Fortunately, Nebraska is currently working on revising the law so they will no longer be the country’s dumping ground for challenging offspring.

Today, I am Thankful For:

  1. Kids that only have a normal amount of hyperactivity and defiance. As harsh as my assessment of these parents in Kansas may seem, I really do sympathize with them. I know how hard normal kids can be, and I know that normal parents can end up with truly challenging children. I would never want to be in a position where I would have to test just how far my patience would stretch. Even on their worst days, I’m so grateful to have my children.
  2. The first real snow of the season. Yeah, yeah, we had the snow splats on Saturday, but that just made life miserable, then melted as soon as it hit the ground. We actually have a thin, pretty layer of white on everything outside right now. Snow is enjoyable when it looks that tranquil.
  3. Serendipity. I mentioned yesterday that I had made a trip to Aldi on Saturday with my mother. It just so happened that their weekly specials included Leapsters and the Clone Wars math game. Since a Leapster has been a given for a Christmas present for C~ this year (major jealousy over his brothers’ Leapsters), and N~ has been asking for the Clone Wars game, it was a great find.
  4. E~ finally had his first tooth break through today! Given the fact that he now screams if I try to offer him baby food, insisting that what is on my plate should go into his mouth, his toothless state has been a bit troublesome. Not that one thin edge of tooth is really going to make any difference in the eating issue at the moment, but it is a good sign. N~ was my only other kid to get teeth this late (W~ and C~ both started around 4 months and broke several at once), but he had no interest in solid foods. I see a whole world of culinary possibilities about to open up.
  5. The fact that C~ is starting to develop his own preferences instead of just going for what his brothers like. This does, unfortunately, mean that I am enduring constant requests for Yo Gabba Gabba, which is the equivalent of an acid trip for toddlers.

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Filed under Daily Life, Kids, NaBloPoMo, Soap Box, Thirty Days of Thankfulness

Sometimes, It’s Better Not to Know

Yesterday, as we sat eating dinner and watching Fox News (I know, I know, how horrible to do both at the same time!), the kids asked, once again, if the person on the screen was Barack Obama. They really have been quite fascinated by the idea of the election. Sean looked at me and said, “You know, it’s kind of too bad that N~ is too young to understand the social implications of all of this.” That would be the social implications, of course, of having a President with the same racial makeup he has.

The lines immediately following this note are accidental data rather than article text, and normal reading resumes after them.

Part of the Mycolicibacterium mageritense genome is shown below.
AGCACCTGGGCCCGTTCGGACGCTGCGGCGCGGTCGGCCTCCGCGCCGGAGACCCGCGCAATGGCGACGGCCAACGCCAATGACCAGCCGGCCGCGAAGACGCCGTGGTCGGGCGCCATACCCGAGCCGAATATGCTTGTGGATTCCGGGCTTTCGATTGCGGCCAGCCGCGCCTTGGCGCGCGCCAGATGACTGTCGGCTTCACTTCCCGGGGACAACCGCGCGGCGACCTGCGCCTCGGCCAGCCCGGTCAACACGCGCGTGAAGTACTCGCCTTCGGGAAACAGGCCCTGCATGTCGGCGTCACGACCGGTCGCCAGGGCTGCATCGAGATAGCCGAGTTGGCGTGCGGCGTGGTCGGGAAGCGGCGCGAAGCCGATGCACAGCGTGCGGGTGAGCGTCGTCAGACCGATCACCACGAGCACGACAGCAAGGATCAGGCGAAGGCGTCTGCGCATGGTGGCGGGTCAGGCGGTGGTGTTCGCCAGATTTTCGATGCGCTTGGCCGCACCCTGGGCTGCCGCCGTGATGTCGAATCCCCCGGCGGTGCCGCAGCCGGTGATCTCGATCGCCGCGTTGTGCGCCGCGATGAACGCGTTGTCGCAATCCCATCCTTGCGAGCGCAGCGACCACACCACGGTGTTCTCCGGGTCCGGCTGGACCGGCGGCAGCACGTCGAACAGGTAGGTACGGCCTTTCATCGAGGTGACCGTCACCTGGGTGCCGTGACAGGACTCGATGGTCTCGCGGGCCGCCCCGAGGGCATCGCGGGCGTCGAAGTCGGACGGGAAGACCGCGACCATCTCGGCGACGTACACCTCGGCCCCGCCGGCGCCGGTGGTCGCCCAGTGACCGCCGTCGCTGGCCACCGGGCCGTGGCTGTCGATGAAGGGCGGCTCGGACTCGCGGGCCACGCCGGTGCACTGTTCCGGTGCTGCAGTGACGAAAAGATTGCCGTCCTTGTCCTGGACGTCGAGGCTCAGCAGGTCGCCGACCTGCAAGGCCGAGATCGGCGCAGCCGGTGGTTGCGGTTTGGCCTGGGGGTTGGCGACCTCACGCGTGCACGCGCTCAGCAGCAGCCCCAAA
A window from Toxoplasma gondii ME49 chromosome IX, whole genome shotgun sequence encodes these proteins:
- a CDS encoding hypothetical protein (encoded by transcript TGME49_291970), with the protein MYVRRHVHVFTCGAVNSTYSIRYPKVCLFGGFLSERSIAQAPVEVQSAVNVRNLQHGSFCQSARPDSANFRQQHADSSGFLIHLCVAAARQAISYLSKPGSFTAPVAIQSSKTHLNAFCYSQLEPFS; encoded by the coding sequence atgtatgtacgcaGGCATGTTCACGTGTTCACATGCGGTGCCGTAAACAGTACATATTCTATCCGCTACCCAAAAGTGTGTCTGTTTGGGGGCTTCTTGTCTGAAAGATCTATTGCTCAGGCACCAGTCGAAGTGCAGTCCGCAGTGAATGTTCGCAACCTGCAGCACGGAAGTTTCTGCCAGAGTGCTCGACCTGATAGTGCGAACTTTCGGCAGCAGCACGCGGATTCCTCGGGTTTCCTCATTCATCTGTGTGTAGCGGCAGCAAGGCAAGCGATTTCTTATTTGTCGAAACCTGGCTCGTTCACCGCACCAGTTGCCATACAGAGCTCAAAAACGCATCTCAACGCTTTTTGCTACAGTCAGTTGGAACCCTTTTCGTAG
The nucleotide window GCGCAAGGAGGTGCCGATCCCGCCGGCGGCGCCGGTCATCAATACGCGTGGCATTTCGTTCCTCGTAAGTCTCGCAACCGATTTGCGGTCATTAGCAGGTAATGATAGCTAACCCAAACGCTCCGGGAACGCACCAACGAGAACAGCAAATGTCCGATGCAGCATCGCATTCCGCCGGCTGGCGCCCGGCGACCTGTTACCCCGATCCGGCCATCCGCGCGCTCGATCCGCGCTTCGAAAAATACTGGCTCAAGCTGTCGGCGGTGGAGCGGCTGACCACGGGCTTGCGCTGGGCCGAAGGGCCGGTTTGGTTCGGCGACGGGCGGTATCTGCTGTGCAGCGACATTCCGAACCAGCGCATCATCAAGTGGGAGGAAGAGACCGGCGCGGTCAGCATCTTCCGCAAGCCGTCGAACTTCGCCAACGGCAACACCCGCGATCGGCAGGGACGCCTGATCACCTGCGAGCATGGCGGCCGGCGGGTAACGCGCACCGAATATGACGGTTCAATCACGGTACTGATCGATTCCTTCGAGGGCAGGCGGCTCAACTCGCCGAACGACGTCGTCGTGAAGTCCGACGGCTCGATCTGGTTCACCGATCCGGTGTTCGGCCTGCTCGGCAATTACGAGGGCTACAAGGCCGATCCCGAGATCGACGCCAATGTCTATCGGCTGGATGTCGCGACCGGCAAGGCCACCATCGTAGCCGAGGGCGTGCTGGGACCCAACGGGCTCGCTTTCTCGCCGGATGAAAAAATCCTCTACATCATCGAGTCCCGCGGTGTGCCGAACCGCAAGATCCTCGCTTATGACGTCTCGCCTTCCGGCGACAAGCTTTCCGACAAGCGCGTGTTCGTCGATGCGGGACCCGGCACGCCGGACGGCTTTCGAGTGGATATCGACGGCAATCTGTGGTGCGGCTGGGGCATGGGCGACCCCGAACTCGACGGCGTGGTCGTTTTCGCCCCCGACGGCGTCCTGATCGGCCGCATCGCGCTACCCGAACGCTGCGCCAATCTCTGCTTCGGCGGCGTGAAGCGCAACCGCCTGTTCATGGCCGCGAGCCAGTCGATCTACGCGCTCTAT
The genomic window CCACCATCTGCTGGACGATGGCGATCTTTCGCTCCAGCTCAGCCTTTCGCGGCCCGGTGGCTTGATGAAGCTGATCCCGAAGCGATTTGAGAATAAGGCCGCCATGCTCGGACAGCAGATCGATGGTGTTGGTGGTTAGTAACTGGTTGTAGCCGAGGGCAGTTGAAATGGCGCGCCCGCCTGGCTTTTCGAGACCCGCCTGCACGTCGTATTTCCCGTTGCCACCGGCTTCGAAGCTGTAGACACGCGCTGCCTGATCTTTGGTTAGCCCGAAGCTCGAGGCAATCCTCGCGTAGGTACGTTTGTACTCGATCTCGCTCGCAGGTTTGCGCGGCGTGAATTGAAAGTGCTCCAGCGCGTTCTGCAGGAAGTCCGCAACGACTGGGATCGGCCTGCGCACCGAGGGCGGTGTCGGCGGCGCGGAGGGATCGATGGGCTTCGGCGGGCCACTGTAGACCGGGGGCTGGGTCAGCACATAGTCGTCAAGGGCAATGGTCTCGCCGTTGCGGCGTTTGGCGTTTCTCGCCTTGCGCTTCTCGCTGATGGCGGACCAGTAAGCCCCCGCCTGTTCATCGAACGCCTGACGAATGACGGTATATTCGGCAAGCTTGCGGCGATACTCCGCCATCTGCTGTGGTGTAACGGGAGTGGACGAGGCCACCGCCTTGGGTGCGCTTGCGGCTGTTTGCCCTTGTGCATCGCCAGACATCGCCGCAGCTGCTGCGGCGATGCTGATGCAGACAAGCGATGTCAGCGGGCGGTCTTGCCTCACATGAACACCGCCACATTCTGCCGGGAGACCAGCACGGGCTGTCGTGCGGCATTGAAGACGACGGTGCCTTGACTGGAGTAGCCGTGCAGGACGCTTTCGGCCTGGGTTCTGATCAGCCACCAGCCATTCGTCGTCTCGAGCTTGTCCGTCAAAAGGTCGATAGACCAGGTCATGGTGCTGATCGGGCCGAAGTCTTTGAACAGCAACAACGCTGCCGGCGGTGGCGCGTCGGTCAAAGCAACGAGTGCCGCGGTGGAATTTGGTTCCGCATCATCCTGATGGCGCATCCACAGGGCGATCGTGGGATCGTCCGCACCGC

“You know,” I told him, “I’m actually glad.”

The thing is, I have been thinking about just that topic for the past couple of days. It started with the revelation, the day after the election, that virtually 100% of the black vote went to Obama. Honestly, it bothers me that this is seen as neither surprising nor appalling. Honestly, if 100% of the white vote had gone to McCain, there would (rightly so) be screams of racism. Because, really, an entire race of people is not going to all vote the same way if they are voting on issues and beliefs and who more closely aligns with their world views. It just doesn’t happen.

With this in mind, I started thinking about some of the attitudes I encountered when first making the decision to adopt transracially. I learned about the long-standing declaration by the National Association of Black Social Workers that placing a black (or biracial) child in a white home was committing cultural genocide. Even organizations like Pact, which was founded by parents of transracially adopted children, stressed the importance of having strong same-race roll models and involvement to teach racial identity that I, as a white parent, could not.

I’m beginning to think that my inability to teach certain aspects of racially identity will be a blessing in my son’s life.

(Pausing to duck while some of you throw stones.)

Here’s the thing, it is absolutely true that my son won’t grow up with an ingrained understanding of racism like he would have gotten in a black family (which, incidentally, is not what he would have had if he were raised by his birthmother–she’s even whiter than I am). Instead, at five-years-old, he has no idea that there are narrow-minded people in this world who won’t like him because of the color of his skin. He doesn’t know that there are people who will have lower expectations of him for something as inconsequential as race. He doesn’t know what a big deal it is for the majority of our country to have decided that the black man is the one better qualified for the job.

And I like it that way.